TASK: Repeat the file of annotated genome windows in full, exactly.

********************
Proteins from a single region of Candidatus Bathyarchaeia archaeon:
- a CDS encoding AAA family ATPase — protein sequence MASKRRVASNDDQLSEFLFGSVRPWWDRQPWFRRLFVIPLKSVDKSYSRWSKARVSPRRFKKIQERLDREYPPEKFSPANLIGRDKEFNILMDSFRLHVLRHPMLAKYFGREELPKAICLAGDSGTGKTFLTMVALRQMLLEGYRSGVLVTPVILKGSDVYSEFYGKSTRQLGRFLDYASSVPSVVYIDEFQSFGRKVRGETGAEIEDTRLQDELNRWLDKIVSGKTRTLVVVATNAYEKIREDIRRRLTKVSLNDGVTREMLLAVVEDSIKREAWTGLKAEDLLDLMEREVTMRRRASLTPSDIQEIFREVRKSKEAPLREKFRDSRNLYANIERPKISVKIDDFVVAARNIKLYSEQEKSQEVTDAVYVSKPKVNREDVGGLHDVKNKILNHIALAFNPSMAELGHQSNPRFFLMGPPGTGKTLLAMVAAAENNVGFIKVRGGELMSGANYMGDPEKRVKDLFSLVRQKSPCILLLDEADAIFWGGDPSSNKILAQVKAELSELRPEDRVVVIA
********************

Proteins from a single region of Candidatus Bathyarchaeia archaeon:
- a CDS encoding AAA family ATPase — protein sequence MASKRRVASNDDQLSEFLFGSVRPWWDRQPWFRRLFVIPLKSVDKSYSRWSKARVSPRRFKKIQERLDREYPPEKFSPANLIGRDKEFNILMDSFRLHVLRHPMLAKYFGREELPKAICLAGDSGTGKTFLTMVALRQMLLEGYRSGVLVTPVILKGSDVYSEFYGKSTRQLGRFLDYASSVPSVVYIDEFQSFGRKVRGETGAEIEDTRLQDELNRWLDKIVSGKTRTLVVVATNAYEKIREDIRRRLTKVSLNDGVTREMLLAVVEDSIKREAWTGLKAEDLLDLMEREVTMRRRASLTPSDIQEIFREVRKSKEAPLREKFRDSRNLYANIERPKISVKIDDFVVAARNIKLYSEQEKSQEVTDAVYVSKPKVNREDVGGLHDVKNKILNHIALAFNPSMAELGHQSNPRFFLMGPPGTGKTLLAMVAAAENNVGFIKVRGGELMSGANYMGDPEKRVKDLFSLVRQKSPCILLLDEADAIFWGGDPSSNKILAQVKAELSELRPEDRVVVIA